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People often suggest that a relapse happens suddenly, in an out-of-the-blue fashion, and that there is no way to predict when one will happen and how it will work. In reality, a relapse tends to follow a very specific and predictable set of steps. Any of them provide a moment at which a person with an addiction could choose to do something different. Those steps include:
A freelapse is less premeditated. Often, it involves an accidental exposure to a substance that the person finds somehow interesting or appealing. For example, in a study by Challenger, Gray and Christmas of major companies in 2014, 41.2 percent of the companies planning to hold a holiday party also planned to serve alcohol at the party. A person experiencing a freelapse in this environment could:
This is, technically, a return to the ingestion of the substance the person once agreed to stop taking altogether, but there is no planning or plotting involved with that ingestion. It just happened.
An overview in Psychology Today suggests that one-third of people abstinent less than a year will stay sober, while those who make it to five years of sobriety have a relapse rate of just 15 percent. That seems to suggest that many people relapse at least once. It is part of the recovery process.
But that relapse length could vary, depending on how long the person has been sober. Someone new to recovery might relapse and stay relapsed for quite some time. There are no skills to lean on and profound lessons available. But someone late in recovery might relapse for only a brief period, and then take steps to stop the destruction before it worsens.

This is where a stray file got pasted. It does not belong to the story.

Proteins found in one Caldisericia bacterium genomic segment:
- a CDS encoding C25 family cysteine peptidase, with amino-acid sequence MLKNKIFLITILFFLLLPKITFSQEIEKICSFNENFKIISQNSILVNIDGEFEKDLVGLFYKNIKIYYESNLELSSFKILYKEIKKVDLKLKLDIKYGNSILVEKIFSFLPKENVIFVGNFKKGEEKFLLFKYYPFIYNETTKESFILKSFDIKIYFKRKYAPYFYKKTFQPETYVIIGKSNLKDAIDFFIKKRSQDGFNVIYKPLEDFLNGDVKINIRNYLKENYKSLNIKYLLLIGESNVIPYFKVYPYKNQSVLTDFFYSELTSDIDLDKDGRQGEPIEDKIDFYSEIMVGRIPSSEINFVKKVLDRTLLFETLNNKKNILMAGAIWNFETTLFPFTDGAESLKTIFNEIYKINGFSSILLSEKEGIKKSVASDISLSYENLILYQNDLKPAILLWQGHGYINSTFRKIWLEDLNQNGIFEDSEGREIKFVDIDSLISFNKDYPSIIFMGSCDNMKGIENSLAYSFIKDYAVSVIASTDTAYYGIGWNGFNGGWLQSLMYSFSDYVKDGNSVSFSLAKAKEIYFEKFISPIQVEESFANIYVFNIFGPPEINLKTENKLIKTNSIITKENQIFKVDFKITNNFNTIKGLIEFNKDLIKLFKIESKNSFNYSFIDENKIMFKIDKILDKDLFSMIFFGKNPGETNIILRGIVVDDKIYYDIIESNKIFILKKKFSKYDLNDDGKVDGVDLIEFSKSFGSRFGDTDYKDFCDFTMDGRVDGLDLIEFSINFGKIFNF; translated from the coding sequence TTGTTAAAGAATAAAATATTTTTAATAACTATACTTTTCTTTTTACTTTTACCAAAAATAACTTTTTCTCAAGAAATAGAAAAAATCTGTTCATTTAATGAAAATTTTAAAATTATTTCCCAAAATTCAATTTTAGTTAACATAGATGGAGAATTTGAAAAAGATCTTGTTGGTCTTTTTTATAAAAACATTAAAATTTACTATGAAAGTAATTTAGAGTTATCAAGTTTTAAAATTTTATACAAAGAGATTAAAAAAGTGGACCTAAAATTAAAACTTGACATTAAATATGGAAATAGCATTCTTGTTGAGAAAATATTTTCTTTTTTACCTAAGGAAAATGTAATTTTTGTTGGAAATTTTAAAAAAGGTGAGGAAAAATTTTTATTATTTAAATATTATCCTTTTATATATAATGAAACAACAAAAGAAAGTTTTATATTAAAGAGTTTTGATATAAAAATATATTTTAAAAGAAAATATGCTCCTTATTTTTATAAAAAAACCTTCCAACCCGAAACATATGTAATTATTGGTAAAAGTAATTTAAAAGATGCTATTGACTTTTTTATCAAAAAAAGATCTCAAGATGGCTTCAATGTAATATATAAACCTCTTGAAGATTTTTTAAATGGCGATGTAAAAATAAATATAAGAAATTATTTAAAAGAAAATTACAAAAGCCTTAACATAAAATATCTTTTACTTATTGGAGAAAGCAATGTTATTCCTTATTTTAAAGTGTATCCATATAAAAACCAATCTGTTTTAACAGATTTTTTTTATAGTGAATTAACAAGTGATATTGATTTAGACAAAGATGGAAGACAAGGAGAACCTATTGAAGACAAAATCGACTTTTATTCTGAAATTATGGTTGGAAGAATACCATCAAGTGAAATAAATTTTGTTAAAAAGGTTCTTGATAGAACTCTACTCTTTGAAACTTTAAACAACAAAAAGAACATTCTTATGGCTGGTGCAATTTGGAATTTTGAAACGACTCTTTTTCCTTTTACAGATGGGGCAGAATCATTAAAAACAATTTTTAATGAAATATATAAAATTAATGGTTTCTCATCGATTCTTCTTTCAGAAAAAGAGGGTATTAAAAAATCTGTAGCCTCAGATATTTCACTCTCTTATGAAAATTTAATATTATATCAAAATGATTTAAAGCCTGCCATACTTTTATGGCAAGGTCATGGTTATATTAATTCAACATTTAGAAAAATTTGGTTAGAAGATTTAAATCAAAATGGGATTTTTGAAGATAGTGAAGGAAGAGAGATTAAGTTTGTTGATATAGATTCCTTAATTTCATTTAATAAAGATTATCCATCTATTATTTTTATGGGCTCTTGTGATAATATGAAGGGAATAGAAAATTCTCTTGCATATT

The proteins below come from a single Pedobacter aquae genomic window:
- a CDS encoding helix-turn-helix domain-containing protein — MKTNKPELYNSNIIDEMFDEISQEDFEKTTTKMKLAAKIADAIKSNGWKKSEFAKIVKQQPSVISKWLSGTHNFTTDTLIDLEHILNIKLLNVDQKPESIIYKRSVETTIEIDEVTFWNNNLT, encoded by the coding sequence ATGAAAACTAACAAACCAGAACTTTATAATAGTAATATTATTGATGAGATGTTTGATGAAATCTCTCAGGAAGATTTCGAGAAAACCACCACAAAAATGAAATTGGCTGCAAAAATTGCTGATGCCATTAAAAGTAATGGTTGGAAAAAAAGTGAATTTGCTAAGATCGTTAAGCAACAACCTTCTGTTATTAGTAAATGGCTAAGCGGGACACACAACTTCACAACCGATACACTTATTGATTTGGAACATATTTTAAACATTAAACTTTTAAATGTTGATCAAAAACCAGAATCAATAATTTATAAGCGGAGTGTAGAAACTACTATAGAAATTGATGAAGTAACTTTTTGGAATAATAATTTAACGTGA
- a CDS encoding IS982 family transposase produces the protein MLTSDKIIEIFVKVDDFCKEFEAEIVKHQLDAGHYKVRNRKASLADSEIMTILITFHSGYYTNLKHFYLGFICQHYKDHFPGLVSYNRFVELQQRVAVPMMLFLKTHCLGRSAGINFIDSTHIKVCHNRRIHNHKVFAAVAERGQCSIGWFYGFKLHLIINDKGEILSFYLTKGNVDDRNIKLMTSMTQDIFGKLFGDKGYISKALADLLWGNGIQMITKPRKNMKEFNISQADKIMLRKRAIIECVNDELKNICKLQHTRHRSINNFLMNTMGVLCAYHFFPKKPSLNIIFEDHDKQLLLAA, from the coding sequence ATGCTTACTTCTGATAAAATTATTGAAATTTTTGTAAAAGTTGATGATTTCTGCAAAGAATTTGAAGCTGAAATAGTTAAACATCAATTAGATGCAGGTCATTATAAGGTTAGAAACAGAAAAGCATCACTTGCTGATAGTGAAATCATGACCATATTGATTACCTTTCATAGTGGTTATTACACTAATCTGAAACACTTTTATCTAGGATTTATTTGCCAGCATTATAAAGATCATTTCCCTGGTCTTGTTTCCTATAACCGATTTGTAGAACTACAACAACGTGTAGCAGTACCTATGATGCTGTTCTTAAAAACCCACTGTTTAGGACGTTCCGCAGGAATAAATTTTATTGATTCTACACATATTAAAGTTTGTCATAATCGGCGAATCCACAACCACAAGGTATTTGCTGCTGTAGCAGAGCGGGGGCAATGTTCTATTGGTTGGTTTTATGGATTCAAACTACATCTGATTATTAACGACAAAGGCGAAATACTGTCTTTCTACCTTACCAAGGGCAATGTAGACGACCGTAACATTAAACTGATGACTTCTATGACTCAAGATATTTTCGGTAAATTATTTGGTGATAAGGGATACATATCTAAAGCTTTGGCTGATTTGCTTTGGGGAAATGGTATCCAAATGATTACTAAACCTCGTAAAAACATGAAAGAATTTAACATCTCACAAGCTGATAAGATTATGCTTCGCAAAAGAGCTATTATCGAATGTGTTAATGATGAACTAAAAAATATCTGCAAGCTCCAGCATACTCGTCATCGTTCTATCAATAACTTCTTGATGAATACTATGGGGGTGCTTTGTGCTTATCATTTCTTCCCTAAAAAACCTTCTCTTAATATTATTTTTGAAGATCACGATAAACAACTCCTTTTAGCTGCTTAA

A freelapse is typically a very short event. The person has an exposure to something that challenges recovery, and the person takes steps to ensure that the slip was an anomaly and not a vision of the future.
There are some freelapses that can last a little longer. For example, some people who go through difficult medical procedures (such as surgeries) are provided with opiate painkillers when the procedure is complete. Healthline reports that these medications are often given for weeks at a time. The freelapse label would apply as long as the person kept taking the medications.
Whether the event is considered a relapse or a freelapse, people who return to substance abuse after a period of sobriety need to get clinical help in order to get back on track. For people going through a freelapse or a final relapse, that help might involve little more than talking to a counselor or a support group sponsor for a moment or two. But for people going through a full-blown relapse, or a freelapse that threatens to become a relapse, more intense help is needed.
According to an overview in the journal Alcohol Research and Health, relapse prevention counseling involves identifying high-risk relapse situations, and enhancing a person’s ability to handle those situations. Relapse prevention also involves helping people to develop a healthy, balanced lifestyle, so they will be less prone to relapse in the first place. All of these steps, put together, can help people to both prevent and handle the urge to relapse. And that could be remarkably helpful.
The key is to get help as soon as the first lapse is recognized for the danger that it is. The sooner people do that, the better off they will be.